In academia, those sorts of tests would still need to be approved by the human experimentation ethics board. There are no exceptions for trivial tests.


> In academia, those sorts of tests would still need to be approved by the human experimentation ethics board. There are no exceptions for trivial tests.

That's the point. It's like requiring a report to be filed whenever there is a "use of force" but then applying that rule using the Newtonian definition of force. Sat in your chair? File a report. Stand back up? File a report. Filed a report? File a report.

Worse, this kind of thing can happen retroactively. If you discover that your numbers are different than expected, but you hadn't declared any experiment, comparing what changed before and after is the experiment. But you hadn't notified those users that you were doing an experiment because you hadn't expected to have any reason to, so now you can't even have the people with the before and after data communicate with the people who know what changes were made to the system in that time frame because comparing that information would constitute doing the experiment.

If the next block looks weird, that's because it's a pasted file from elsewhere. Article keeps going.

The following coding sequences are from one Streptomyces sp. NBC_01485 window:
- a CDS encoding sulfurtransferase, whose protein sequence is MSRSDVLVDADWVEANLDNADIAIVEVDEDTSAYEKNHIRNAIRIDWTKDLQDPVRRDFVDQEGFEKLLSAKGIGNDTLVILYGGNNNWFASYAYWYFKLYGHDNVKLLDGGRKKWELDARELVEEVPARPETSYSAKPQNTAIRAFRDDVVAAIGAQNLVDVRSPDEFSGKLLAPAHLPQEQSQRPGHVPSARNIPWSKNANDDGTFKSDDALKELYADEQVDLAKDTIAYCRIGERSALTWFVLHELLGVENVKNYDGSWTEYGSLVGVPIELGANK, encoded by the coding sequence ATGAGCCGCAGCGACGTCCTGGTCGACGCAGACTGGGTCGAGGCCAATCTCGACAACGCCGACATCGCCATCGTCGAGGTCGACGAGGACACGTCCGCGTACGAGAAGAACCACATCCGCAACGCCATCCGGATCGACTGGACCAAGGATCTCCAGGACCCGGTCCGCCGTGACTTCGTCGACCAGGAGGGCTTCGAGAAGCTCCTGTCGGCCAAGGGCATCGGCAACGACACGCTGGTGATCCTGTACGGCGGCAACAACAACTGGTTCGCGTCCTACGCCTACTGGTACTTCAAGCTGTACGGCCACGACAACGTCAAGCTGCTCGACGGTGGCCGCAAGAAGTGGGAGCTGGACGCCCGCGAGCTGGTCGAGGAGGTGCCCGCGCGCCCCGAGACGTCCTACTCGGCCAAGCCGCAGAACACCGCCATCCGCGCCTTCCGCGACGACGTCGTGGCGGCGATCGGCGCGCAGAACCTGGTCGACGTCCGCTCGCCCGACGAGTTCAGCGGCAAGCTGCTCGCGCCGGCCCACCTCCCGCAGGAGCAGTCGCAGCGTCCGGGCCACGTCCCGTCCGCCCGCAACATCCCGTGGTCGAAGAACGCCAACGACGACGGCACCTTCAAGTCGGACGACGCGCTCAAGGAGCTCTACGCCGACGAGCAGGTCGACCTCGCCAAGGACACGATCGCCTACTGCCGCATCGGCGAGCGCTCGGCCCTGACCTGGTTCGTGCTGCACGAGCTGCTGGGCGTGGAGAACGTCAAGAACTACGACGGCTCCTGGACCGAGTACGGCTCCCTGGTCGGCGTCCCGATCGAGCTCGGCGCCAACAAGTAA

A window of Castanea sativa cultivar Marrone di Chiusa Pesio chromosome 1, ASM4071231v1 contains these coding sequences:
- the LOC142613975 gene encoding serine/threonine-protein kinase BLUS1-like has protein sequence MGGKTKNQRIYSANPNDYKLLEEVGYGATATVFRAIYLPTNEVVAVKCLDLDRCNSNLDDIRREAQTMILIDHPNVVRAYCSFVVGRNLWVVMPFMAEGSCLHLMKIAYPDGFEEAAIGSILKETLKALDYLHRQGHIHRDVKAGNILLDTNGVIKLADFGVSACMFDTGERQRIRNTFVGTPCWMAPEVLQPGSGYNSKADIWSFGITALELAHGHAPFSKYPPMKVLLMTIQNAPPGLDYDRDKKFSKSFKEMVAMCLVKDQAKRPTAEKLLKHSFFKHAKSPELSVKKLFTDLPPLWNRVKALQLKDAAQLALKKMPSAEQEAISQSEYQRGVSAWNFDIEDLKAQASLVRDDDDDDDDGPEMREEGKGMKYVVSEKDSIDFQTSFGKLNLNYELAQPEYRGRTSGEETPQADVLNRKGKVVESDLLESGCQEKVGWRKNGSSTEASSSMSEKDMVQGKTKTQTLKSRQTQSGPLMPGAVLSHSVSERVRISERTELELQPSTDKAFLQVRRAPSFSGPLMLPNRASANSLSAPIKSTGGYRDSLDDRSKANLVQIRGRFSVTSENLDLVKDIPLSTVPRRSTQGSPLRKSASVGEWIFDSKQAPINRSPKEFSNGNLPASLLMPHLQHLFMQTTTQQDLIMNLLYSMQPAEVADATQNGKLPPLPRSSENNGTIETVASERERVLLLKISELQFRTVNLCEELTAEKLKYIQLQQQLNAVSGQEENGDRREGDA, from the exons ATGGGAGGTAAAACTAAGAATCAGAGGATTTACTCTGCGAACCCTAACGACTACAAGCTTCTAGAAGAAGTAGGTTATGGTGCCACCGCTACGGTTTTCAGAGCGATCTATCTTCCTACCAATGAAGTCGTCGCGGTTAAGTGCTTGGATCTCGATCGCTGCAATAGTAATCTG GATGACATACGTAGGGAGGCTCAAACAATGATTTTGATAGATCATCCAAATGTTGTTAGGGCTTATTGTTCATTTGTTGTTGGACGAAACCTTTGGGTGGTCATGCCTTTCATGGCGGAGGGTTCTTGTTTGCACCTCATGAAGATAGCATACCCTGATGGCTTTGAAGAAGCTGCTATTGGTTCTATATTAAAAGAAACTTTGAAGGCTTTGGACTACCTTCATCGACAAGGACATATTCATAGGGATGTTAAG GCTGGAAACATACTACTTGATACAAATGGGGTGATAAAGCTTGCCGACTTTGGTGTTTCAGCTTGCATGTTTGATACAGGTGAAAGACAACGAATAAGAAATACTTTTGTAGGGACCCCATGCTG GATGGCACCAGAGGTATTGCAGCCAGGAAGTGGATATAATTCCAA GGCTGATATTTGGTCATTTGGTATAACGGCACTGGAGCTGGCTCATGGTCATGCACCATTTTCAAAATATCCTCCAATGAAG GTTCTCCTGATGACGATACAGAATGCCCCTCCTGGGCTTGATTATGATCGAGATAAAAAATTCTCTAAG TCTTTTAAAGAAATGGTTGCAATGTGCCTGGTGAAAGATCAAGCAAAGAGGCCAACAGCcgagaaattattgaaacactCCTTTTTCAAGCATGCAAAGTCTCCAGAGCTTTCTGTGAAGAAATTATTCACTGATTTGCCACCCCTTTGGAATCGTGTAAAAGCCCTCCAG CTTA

It's like telling a car company they can't see their sales data when deciding which models to continue producing because it would constitute doing a psychological experiment on what kind of cars people like.

(On the other hand, it sounds like the law would only apply to entities the size of Facebook, and screw those guys in general. But it really is kind of a silly rule.)


We can all talk and be flippant about how trivial it is to change the colour of a button or whatever, but the sum total of all these changes is something different.

These services are running huge numbers of experiments in order to maximize engagement. Then everyone wonders what happened when tons of people on Facebook end up depressed and tons of people on YouTube end up radicalized by extremist rabbit holes.

It's death by a thousand cuts.


That's a separate problem though. The solution for that isn't to do something at the level of the individual experiments, it's to do something at the agglomeration level where the trivial individual harms are actually accumulating.

If you have some food which is infected with salmonella, you don't pick it apart with a microscope at the level of individual cells and try to separate it back out, you just throw the whole thing away and eat something else.

In this context the contaminated food is Facebook.


To continue with your analogy, Facebook is just one tainted chicken breast in the meat counter. We need to examine the entire meat packing and inspection infrastructure that gave rise to this mess.


> comparing what changed before and after is the experiment.

IIUC, in order to do that comparison you still need to collect data. You may throw that data away and your experiment ends right there, you may do analysis on that data, but you said it yourself - it is an experiment.